5. Gabe says:

    In case you missed the Senate Hearing on MORTGAGE SERVICES AND FORECLOSURE PRACTICES.

  6. l vent says:


    • yvonne says:

      I agree…GOd is allowing all this ugliness to be exposed…He did say what is done in the dark shall be revealed in the light…also…we need to keep the faith and come in right agreement that everything will work out for our good and to His glory…He also did say we will dwell in houses we have not built…but to be sure to give Him the glory…if indeed our signatures created the negotiable instruments where there was none before and if indeed the selling of these notes for ourageous sums or insured for more than 5 times the valoue…well, then,…there is more exposure coming regarding the insurance companies and who were the ones that allowed all this to happen…how far back does this go?

      THe banks foreclosing and that were bailed out are all foreign banks…trying to avoid the anti trust laws by keeping the same names of the banks they acquired…and continue to deceive the American people…go figure…dont take my word for it…research the ownerships, etc…

  7. sonya Brewer says:

    Mr. Berkland,

    Your report was insufficient to say the least, I have all the proof that is needed to collapse 517 million dollar certificates, who will bear the burden. I will not stop till I expose the massive fraud and corruption that exist. I have the proof as I explained in my last email. I have the Note, I have a sworn affidavit that states the written assignment NEVER happened, the lost note is only an indemnification no where was they a conveyance of right title and interest. I will Use the Media to find the investors, if there is one with improper documents , they are many. The Investors were DECEIVED and So was the Court ! Fraudulent ,unlawful ,assignment of record I will find every Investor and give them this info like I tried to give you, This is just the beginning of a major financial disaster. Unlike The BANKS I DO Have ALL the ORIGINALS, can’t wait to help out the Investors tear down the “Too Big to Fail’ . Remember the Nursey Rhyme Humpty DUMPTY;sat on the wall Humpty Dumpty , had a great fall. I’m not waiting on the BIG BANK to Fall, I’m gonna PUSH THEM OFF.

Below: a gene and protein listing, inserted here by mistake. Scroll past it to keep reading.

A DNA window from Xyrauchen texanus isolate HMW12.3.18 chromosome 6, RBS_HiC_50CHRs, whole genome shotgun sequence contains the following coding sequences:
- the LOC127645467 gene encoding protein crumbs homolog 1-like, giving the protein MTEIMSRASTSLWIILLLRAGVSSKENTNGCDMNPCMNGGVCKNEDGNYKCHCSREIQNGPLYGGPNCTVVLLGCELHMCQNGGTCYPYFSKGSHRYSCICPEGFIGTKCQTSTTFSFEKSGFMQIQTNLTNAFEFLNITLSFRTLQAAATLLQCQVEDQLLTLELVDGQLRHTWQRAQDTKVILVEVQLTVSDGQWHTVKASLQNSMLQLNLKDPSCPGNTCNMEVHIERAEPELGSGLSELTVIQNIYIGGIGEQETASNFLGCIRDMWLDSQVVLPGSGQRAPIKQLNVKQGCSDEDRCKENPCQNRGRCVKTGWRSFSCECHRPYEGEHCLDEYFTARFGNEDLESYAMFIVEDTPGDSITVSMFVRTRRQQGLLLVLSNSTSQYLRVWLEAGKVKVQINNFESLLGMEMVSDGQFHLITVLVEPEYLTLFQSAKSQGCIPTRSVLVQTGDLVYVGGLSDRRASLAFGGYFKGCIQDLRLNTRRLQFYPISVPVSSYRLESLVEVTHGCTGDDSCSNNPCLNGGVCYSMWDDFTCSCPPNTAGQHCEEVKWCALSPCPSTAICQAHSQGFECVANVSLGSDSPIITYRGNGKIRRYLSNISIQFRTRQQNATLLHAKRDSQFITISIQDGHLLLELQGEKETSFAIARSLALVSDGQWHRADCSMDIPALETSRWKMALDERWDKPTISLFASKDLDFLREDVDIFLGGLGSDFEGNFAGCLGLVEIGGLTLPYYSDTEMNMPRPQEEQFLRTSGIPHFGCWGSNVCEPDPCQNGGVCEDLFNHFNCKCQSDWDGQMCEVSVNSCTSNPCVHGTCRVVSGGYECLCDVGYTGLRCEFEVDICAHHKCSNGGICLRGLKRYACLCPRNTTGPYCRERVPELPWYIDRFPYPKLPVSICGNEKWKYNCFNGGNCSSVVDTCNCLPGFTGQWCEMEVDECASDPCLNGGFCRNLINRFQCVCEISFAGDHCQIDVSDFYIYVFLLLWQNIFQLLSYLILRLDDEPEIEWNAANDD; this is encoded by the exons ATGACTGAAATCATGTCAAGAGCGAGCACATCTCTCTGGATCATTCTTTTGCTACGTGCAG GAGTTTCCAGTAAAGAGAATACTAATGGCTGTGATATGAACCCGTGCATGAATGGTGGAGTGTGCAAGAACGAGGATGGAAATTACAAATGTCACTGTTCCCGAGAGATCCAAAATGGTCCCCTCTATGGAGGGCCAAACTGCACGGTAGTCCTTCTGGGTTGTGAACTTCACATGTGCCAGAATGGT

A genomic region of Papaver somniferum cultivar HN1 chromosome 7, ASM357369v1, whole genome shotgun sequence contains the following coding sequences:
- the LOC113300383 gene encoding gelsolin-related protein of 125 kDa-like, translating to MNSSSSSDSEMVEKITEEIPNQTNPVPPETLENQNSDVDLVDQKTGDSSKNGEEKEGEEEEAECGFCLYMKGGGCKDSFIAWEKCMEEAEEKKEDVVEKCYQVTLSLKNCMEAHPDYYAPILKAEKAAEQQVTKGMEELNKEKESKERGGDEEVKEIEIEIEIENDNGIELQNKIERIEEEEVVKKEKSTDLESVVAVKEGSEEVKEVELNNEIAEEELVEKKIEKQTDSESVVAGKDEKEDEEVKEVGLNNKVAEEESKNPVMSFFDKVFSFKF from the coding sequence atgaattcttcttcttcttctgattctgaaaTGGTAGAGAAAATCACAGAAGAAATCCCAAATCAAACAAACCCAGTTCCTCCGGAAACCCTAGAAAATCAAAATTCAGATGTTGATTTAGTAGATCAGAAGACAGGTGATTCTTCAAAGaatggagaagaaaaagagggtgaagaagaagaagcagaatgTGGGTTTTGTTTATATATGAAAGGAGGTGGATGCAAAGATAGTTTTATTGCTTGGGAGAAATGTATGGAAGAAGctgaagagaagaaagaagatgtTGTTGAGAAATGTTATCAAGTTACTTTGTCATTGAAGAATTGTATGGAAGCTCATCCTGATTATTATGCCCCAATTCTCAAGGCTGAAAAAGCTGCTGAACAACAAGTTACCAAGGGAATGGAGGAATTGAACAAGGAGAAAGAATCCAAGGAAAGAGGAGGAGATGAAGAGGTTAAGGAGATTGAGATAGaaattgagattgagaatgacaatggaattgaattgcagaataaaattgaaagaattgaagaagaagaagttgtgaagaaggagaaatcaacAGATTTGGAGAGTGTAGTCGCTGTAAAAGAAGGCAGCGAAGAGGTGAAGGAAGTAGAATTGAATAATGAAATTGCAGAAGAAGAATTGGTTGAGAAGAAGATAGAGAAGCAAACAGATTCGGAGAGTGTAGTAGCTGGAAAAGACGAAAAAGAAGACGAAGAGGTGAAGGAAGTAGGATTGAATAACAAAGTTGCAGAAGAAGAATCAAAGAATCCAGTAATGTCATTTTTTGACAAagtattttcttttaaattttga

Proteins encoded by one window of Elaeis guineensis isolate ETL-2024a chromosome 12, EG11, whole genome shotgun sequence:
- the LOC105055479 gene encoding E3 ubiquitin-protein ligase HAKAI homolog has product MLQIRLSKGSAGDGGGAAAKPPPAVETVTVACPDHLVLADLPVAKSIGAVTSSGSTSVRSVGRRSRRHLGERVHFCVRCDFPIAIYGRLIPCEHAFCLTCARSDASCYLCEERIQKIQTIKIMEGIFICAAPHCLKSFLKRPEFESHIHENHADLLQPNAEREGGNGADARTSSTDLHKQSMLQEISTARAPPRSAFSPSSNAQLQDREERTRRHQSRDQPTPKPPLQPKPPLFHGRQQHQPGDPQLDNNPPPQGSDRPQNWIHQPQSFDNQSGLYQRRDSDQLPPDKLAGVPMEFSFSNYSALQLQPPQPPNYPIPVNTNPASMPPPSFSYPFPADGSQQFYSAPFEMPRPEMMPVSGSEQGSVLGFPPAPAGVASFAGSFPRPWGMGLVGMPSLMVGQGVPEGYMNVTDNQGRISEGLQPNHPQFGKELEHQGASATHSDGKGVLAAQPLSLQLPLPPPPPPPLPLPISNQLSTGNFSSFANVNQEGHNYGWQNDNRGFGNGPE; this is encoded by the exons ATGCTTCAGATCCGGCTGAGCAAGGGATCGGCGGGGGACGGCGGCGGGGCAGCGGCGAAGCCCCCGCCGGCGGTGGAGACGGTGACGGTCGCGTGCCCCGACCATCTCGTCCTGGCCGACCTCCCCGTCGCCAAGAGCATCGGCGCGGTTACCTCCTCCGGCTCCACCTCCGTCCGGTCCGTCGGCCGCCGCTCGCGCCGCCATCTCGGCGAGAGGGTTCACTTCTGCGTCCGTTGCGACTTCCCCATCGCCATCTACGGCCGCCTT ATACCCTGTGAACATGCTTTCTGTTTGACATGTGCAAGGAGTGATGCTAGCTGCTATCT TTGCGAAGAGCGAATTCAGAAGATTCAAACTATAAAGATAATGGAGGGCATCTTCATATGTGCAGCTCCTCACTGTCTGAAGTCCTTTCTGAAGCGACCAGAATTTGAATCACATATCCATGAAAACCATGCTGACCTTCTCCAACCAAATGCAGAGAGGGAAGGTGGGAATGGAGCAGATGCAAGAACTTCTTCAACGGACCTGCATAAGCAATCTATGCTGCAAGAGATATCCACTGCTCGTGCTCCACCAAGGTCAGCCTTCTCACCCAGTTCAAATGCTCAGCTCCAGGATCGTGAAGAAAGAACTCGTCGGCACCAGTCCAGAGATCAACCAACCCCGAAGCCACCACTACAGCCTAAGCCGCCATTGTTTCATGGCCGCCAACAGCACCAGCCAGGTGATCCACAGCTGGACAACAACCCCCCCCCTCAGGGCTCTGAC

Thanks, Please feel free to pass this email along like you did the other as a matter of fact Make sure you pass it right on along to The Bank Of New York Mellon , and JP Morgan Chase I will find the Investors and we will join suit against the “TOO Big To Fail”, “Too Big To Prosecute!!! ”

    Sonya Brewer

    —–Original Message—–
    From: Berkland, Adam (COP)
    Sent: Thu, Nov 4, 2010 5:29 pm
    Subject: Response from the Congressional Oversight Report

    Ms. Brewer,

    Thank you for contacting us with concerns about irregularities surrounding the documentation of your mortgage loan. The housing market has been reeling across the country right now due to concerns about these irregularities, as investors, servicers, and homeowners try to sort out the technical issues, and government agencies launch investigations into allegations of fraud.

    The Panel is currently working on the foreclosure documentation crisis, with a focus on its effect on TARP investments and initiatives, as the topic for our upcoming November report that is due to come out in just a few weeks. Because of the high degree of relevance of your comments to our work on that report, I will be sure to pass along your e-mail to staff members here, and we’ll be sure to take your thoughts into account in our ongoing oversight work.

    The Panel is not empowered to assist individuals directly or intervene in disputes with servicers or banks, so if you are looking for assistance in pursuing an investigation into this issue, I would encourage you to call either your state’s Attorney General (AGs in all 50 states have opened investigations into the irregularities as you may know), or to your Representatives in Congress.